WASHINGTON (NEXSTAR) — Former teachers at Chemawa Indian School in Salem, Oregon accuse the school of failing to keep students safe.
Educators and parents testified before Congress this week on allegations against the Native American boarding school.
Joy O’Renick, a former Chemawa teacher, said one of her special education students came to class one day in tears.
“When we spoke in the hall, she told me she had been raped on campus the night before,” O’Renick said.
The student also claimed her attacker was the boy who sat behind her in class.
O’Renick reported the rape to the school.
“They had not provided her counseling or medical treatment, had not separated her physically from her alleged attacker and stated that they weren’t giving credibility to her report because she was special eduction and probably confused,” the teacher said.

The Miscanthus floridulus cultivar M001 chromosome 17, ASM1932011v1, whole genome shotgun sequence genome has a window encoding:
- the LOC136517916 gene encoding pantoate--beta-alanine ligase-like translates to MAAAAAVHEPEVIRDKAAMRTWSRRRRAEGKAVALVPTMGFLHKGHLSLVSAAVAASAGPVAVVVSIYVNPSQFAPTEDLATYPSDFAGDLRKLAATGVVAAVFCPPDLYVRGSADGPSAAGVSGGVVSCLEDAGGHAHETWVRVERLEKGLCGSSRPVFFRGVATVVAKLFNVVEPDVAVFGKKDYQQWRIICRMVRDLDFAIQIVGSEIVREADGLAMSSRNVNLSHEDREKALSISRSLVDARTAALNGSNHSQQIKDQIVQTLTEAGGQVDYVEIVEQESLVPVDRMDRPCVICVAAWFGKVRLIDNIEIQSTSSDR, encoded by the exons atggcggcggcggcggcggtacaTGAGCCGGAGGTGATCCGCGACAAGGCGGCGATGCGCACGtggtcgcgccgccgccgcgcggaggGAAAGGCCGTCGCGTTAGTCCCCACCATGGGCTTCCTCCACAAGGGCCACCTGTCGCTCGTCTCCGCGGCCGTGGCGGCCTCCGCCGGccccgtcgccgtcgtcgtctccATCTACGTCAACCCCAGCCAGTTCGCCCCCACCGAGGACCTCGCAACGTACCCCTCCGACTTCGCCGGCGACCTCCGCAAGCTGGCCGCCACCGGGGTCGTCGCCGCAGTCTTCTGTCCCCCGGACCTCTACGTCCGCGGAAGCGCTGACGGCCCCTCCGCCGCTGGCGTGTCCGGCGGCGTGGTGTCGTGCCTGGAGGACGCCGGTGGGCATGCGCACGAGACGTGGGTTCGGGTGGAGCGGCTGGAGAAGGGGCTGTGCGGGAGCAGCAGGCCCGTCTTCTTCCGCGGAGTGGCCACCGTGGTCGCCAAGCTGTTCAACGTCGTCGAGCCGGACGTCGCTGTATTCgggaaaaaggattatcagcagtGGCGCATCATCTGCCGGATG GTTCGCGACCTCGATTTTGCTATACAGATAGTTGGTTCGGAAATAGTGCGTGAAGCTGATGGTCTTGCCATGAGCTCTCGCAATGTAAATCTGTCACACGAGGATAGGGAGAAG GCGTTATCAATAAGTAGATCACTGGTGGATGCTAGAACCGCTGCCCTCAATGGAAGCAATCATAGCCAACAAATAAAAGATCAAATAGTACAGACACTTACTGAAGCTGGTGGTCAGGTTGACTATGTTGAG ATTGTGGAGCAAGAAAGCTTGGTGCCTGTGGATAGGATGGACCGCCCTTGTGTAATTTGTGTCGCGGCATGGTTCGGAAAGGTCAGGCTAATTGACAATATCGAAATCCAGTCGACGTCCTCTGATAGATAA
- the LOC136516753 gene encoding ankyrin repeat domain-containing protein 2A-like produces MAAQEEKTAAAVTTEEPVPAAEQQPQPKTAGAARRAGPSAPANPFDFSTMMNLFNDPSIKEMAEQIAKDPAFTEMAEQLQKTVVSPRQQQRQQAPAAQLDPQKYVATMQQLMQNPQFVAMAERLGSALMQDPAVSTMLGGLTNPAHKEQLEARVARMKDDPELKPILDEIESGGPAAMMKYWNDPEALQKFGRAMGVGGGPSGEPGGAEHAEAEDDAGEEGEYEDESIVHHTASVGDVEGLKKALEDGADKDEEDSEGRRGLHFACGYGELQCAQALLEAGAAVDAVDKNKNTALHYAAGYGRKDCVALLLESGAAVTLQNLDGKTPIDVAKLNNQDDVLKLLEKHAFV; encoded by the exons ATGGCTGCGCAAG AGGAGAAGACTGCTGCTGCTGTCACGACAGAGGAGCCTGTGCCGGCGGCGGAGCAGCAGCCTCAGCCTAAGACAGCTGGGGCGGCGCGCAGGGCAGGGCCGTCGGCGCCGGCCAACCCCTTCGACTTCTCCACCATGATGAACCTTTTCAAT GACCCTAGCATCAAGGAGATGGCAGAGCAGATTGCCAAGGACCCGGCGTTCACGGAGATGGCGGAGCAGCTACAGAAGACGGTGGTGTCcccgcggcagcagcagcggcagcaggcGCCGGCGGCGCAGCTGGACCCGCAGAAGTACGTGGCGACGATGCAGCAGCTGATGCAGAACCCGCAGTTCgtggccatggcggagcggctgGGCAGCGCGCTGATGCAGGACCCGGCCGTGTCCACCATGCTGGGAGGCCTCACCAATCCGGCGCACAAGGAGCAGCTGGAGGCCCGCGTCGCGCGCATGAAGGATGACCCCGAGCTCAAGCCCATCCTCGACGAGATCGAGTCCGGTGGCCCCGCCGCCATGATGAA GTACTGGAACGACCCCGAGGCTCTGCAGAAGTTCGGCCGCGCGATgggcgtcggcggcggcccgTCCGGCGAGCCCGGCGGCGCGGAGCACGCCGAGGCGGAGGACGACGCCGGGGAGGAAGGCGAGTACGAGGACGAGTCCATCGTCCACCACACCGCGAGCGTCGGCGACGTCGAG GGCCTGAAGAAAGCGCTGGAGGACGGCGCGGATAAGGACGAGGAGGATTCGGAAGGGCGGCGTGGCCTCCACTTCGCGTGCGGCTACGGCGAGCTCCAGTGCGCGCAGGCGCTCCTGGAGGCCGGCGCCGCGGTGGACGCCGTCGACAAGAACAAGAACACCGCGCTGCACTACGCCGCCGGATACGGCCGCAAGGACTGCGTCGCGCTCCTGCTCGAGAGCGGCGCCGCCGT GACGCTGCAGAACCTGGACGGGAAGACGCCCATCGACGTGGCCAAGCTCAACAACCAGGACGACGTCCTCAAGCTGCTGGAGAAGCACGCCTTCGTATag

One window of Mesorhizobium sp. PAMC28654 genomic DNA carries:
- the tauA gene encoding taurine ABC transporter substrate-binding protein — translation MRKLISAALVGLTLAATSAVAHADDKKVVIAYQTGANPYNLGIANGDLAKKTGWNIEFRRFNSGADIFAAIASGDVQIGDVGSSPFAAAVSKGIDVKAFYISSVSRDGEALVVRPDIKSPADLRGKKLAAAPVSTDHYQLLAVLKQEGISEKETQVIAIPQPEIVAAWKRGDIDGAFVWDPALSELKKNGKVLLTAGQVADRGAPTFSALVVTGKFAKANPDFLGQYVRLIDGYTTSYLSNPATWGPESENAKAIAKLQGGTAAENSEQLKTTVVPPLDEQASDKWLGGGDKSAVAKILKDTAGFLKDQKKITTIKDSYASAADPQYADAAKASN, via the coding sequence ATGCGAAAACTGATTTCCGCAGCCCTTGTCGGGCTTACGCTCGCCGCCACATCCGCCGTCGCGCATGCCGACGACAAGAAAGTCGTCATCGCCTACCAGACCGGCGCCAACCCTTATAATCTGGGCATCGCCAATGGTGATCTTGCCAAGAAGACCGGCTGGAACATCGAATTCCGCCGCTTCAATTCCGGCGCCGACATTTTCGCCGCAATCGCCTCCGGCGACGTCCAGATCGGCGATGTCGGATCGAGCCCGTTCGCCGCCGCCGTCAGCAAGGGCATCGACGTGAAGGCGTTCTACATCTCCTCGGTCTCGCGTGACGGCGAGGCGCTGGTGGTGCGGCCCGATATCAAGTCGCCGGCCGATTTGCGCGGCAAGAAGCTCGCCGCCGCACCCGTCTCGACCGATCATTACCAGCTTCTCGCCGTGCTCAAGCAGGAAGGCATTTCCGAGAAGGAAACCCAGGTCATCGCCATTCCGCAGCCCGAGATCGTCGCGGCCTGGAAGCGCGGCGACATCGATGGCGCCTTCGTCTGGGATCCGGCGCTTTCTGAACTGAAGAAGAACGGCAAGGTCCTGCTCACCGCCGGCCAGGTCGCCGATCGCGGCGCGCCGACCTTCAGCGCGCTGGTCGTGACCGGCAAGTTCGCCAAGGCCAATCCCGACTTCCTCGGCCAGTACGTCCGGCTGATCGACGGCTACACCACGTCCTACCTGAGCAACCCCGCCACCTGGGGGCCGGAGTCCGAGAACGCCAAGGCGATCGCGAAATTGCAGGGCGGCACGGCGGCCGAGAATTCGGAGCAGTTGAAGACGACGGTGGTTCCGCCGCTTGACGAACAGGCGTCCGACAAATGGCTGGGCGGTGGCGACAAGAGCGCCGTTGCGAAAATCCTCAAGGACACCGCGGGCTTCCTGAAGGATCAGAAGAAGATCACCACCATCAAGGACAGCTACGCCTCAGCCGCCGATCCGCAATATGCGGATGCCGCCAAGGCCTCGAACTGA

Both students were expelled but an investigation was never launched, according to O’Renick.
Former teachers also told lawmakers the sheer number of students expelled each year for questionable reasons is alarming.
They said the students are kicked out after Chemawa receives funding for the students for the full year.
“I find it difficult to imagine the backlash most public schools would receive if they expelled 36 percent of their students in one year,” O’Renick said.
Oregon Rep. Suzanne Bonamici expressed alarm over how the Bureau of Indian Affairs is handling the allegations.
“They say they have the best interest of the students in mind,” Bonamici said. “But what we have seen and heard not just in the hearing but over the last several years, has not indicated that.”
Lawmakers said the Chemawa Indian School is not giving them straight answers and no representatives from the school attended the hearing.